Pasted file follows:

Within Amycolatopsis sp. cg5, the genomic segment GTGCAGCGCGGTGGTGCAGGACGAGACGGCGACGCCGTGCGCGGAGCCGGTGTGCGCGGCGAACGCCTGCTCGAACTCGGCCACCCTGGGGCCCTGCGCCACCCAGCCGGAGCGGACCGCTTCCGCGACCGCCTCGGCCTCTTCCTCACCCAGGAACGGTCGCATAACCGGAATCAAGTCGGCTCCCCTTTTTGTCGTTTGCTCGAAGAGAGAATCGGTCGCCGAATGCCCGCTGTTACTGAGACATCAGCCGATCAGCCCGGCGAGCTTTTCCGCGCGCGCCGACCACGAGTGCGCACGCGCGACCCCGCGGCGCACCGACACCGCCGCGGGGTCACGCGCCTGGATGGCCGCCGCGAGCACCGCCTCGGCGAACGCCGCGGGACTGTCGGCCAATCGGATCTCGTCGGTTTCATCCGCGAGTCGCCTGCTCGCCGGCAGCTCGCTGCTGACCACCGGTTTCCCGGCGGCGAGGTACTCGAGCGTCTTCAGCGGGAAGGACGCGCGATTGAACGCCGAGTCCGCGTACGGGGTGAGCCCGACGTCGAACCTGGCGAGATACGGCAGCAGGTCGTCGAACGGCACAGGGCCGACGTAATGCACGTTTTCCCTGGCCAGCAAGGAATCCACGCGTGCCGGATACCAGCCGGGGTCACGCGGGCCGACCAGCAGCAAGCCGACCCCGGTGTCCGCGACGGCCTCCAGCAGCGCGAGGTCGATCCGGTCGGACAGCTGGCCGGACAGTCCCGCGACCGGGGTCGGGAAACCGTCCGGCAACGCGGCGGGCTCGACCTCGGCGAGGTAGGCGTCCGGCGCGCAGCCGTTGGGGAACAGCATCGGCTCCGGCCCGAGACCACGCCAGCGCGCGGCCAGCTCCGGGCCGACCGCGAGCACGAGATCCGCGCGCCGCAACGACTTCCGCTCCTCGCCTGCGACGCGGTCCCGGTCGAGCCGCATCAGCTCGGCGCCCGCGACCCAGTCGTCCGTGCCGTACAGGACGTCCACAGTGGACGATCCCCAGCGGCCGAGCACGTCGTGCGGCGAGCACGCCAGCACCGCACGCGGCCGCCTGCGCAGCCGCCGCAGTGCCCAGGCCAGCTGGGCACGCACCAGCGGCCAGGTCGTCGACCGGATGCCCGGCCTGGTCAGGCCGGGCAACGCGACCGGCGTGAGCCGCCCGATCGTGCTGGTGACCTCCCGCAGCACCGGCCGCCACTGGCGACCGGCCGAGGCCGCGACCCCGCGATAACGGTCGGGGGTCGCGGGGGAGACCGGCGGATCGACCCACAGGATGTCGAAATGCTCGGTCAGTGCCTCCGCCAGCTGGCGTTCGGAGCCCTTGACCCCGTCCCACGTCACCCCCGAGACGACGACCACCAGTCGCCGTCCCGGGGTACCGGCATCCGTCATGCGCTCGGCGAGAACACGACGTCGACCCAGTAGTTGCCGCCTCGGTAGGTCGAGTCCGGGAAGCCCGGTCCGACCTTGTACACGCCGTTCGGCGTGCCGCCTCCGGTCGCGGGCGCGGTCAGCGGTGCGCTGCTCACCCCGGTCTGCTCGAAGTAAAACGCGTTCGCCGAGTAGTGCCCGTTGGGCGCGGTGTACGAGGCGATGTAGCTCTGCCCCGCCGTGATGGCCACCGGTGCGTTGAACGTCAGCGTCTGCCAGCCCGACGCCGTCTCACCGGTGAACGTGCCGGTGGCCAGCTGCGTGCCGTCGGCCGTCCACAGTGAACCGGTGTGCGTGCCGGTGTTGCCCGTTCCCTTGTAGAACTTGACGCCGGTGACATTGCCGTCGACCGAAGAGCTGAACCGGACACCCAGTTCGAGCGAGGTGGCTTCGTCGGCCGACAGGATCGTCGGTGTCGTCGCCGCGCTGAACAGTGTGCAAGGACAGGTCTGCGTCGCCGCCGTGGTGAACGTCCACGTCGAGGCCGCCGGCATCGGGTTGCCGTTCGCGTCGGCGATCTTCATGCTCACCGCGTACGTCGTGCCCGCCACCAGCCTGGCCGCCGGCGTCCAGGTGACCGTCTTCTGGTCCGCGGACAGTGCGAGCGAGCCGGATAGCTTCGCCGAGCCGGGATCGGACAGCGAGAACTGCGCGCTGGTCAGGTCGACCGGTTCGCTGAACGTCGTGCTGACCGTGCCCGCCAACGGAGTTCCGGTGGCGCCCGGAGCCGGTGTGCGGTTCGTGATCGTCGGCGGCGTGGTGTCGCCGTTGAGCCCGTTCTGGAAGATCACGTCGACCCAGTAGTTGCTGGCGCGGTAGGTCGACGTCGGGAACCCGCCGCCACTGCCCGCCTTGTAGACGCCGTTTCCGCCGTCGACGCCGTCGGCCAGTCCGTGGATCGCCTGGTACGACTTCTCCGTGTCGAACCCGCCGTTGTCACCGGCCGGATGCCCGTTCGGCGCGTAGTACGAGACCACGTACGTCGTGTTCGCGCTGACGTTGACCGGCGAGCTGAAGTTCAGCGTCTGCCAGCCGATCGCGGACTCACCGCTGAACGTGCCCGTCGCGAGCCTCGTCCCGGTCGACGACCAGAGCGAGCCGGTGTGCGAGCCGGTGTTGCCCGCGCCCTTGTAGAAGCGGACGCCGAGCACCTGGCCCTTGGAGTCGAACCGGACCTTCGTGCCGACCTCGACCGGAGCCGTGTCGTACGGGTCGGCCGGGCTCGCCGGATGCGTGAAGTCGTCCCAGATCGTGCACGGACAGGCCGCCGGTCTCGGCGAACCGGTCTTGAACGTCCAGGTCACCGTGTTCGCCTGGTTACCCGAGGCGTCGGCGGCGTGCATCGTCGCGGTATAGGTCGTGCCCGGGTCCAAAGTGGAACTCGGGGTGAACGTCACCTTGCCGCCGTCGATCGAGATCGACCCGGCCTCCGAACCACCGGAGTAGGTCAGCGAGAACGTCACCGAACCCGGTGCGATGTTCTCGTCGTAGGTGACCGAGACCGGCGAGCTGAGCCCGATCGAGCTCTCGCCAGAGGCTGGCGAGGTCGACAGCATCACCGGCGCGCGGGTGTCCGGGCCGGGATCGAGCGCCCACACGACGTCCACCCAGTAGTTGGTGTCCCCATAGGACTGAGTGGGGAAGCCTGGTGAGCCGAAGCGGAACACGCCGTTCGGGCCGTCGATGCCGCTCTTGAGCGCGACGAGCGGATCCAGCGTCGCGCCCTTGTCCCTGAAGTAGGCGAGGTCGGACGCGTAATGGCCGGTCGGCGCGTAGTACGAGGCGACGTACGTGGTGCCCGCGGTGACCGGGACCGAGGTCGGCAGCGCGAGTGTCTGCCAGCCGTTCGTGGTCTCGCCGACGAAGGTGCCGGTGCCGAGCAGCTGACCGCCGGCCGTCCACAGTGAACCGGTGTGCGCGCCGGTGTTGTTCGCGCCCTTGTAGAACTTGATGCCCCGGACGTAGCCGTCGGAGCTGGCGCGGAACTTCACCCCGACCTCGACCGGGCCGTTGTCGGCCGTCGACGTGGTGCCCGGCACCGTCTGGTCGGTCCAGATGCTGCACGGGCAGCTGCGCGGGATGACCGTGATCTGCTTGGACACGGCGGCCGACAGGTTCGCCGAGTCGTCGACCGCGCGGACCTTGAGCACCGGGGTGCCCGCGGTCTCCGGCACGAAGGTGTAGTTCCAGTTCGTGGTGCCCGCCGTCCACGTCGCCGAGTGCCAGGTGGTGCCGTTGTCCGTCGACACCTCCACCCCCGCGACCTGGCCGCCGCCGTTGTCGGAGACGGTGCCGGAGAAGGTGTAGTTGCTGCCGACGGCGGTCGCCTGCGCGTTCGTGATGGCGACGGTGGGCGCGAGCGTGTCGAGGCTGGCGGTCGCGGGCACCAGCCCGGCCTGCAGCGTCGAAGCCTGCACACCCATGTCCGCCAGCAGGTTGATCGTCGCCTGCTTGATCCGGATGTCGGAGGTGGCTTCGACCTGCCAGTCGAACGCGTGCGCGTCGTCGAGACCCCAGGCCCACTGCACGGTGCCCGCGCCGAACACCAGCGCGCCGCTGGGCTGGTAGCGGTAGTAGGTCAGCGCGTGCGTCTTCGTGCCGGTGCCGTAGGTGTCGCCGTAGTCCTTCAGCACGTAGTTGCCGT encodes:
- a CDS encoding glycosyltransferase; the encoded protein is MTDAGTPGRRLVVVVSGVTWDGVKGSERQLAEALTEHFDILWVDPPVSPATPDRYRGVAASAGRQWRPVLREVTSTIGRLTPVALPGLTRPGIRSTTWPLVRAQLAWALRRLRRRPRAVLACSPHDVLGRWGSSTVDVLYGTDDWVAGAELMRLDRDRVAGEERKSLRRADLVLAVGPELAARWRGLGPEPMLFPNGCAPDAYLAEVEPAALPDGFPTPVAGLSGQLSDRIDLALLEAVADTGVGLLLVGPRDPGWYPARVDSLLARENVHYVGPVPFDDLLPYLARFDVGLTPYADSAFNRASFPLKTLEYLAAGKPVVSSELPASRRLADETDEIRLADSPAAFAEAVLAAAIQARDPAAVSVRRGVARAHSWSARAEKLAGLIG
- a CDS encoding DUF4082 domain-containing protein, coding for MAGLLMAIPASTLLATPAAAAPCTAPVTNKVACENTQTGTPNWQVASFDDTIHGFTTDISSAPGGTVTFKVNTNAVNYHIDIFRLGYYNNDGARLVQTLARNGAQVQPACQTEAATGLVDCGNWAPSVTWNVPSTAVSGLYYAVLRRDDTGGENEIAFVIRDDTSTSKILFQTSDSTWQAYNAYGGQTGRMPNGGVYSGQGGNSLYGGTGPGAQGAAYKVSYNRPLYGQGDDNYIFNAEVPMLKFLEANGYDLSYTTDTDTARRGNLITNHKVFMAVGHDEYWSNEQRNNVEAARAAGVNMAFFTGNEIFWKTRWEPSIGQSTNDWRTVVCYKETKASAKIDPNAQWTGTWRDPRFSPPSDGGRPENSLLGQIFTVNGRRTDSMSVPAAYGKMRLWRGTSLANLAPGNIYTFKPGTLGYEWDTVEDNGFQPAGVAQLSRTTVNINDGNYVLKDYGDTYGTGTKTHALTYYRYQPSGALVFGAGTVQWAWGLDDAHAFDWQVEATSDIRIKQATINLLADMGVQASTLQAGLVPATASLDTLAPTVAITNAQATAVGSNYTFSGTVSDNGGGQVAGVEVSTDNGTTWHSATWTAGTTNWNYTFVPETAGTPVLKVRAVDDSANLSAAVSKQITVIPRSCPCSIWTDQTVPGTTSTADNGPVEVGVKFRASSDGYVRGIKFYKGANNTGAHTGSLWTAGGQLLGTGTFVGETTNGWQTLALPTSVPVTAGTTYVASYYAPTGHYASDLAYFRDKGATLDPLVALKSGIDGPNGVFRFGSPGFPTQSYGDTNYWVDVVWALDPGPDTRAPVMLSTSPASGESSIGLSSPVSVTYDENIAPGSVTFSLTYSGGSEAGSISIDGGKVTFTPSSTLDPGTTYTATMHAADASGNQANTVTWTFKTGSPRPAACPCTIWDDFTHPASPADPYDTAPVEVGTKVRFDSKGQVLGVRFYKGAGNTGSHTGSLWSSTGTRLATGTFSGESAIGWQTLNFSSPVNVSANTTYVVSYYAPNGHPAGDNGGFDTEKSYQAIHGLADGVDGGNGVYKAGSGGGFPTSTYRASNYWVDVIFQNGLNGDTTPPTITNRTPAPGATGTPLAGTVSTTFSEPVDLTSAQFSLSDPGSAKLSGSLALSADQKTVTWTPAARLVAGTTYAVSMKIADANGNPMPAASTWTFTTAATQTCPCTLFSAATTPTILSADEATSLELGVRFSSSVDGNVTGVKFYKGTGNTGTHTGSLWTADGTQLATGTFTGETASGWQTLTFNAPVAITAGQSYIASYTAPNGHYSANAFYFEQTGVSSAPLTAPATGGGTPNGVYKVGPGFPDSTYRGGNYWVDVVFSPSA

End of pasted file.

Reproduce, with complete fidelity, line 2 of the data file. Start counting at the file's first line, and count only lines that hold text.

- a CDS encoding glycosyltransferase; the encoded protein is MTDAGTPGRRLVVVVSGVTWDGVKGSERQLAEALTEHFDILWVDPPVSPATPDRYRGVAASAGRQWRPVLREVTSTIGRLTPVALPGLTRPGIRSTTWPLVRAQLAWALRRLRRRPRAVLACSPHDVLGRWGSSTVDVLYGTDDWVAGAELMRLDRDRVAGEERKSLRRADLVLAVGPELAARWRGLGPEPMLFPNGCAPDAYLAEVEPAALPDGFPTPVAGLSGQLSDRIDLALLEAVADTGVGLLLVGPRDPGWYPARVDSLLARENVHYVGPVPFDDLLPYLARFDVGLTPYADSAFNRASFPLKTLEYLAAGKPVVSSELPASRRLADETDEIRLADSPAAFAEAVLAAAIQARDPAAVSVRRGVARAHSWSARAEKLAGLIG